South Asians for Human Rights

Promoting Democracy, Upholding Human Rights

Some positive steps have been taken to empower civilian rule and curb armed militancy but the overall situation of human rights deteriorated further in Pakistan — especially in northwest and Balochistan, said Amnesty International as it launched its global human rights report 2011 here on Thursday on the eve of its 50th anniversary.

Salil Shetty, Amnesty International secretary general, told The News that Amnesty stood against all forms of terrorism, whether it is the terrorism of the al-Qaeda kind or the one perpetrated by the big powers.

He said the US should have, if it was reasonably possible to do so, captured bin Laden and brought him to the trial. “All the perpetrators of crimes should be brought to justice without any exceptions.”

“We feel for Pakistan at this moment of time as the nation was only recently battered by heavy floods. We feel that Pakistani people are in a difficult situation, it’s an unfortunate reality that the poorest and the most marginalised section have their rights violated by all sides.”

The report termed as positive the 18th constitutional amendment ending the president’s power to dissolve parliament, introduction of citizens’ right to freedom of information, enhanced provincial autonomy, and Asma Jahangir’s election as the first woman president of the Supreme Court Bar Association (SCBA).

Amnesty noted that insurgent groups inflicted cruel punishments on the civilian population and launched deadly suicide attacks in the major cities, causing hundreds of civilian deaths and injuries in hundreds of cases.

The Amnesty report documented that security personnel continued to arbitrarily arrest civilians, subjecting some to extrajudicial executions.

It said the new cases of enforced disappearance soared, particularly in Balochistan, old cases of enforced disappearance remained unresolved and violence against religious minorities intensified.

“The government failed to prevent or punish the perpetrators,” said the report. The report noted that Pakistani army was successful in pushing Taliban forces out of Swat Valley and South Waziristan in 2009, and out of Bajaur and Orakzai but military and civilian authorities failed to address the underlying causes of the conflict.

They did nothing to improve the area’s significant underdevelopment, failing to re-build basic infrastructure, including schools, and neglecting to restore businesses.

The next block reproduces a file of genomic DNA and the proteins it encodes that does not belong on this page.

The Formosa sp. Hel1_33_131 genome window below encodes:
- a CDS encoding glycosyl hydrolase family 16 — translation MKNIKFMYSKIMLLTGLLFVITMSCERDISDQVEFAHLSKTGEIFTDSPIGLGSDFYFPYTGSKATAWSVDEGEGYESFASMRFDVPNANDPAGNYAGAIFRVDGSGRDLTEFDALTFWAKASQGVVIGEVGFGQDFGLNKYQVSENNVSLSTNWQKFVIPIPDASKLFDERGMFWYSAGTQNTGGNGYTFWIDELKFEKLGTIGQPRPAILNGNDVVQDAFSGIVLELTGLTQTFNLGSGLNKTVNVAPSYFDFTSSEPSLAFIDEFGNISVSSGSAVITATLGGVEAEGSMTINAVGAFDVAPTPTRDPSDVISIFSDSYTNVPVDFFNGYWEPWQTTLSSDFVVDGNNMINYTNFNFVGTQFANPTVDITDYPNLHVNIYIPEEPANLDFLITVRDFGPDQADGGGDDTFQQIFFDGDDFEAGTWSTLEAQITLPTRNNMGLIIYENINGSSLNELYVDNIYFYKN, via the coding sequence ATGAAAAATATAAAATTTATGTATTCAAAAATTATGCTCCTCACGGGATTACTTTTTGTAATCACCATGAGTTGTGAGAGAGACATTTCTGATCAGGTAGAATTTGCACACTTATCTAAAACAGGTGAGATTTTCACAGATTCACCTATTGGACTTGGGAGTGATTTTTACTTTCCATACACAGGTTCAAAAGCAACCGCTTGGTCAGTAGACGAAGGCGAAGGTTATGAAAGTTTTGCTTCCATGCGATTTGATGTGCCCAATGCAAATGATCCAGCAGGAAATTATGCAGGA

It criticised the US for carrying out drone strikes in Pakistan’s border regions, fuelling anti-American sentiment among the population.

The report said the state failed to protect journalists from attacks by armed groups and allegedly from the security agencies.

It said that Umar Cheema, an investigative journalist with this newspaper, was abducted, blindfolded, stripped naked, hung upside down and beaten by people who warned him about criticising the government.

“Prime Minister Gilani ordered a judicial inquiry and the Lahore High Court took notice of the case of its own accord but by the end of the year, no one was held to account,” the report added.

It said the security forces, insurgent groups and lashkars were equally involved in the killings of civilians for their own purposes.

Amnesty reported the rise in extremist militancy and held that the government failed to prevent and prosecute discrimination, harassment and violence against religious minorities. It said mainstream Sunnis as well as other religious denominations were attacked and killed with impunity in apparent sectarian violence by groups reportedly linked to the Taliban.

It said the blasphemy law was used against dozens of people but the state failed to protect several of those charged with blasphemy from subsequent attacks.

The report said: “Violence against women and girls gender-based violence, including rape, forced marriages, honour killings, acid attacks and other forms of domestic violence, was committed with impunity as police were reluctant to register and investigate complaints.”

Sam Zarifi, Amnesty’s Asia Pacific Director told The News 2010 was a difficult period for Pakistan. Besides being hit by natural disasters, he said, there was rise in violence and the discussion around blasphemy laws became very violent. “That criticism has been shut down and repressed.”

But the free Pakistan offers hope as it continues to ask questions.

The robust political process offers encouragement, civil society is still willing to take chances and asking for reforms, he said.

Source: The News – 13.05.2011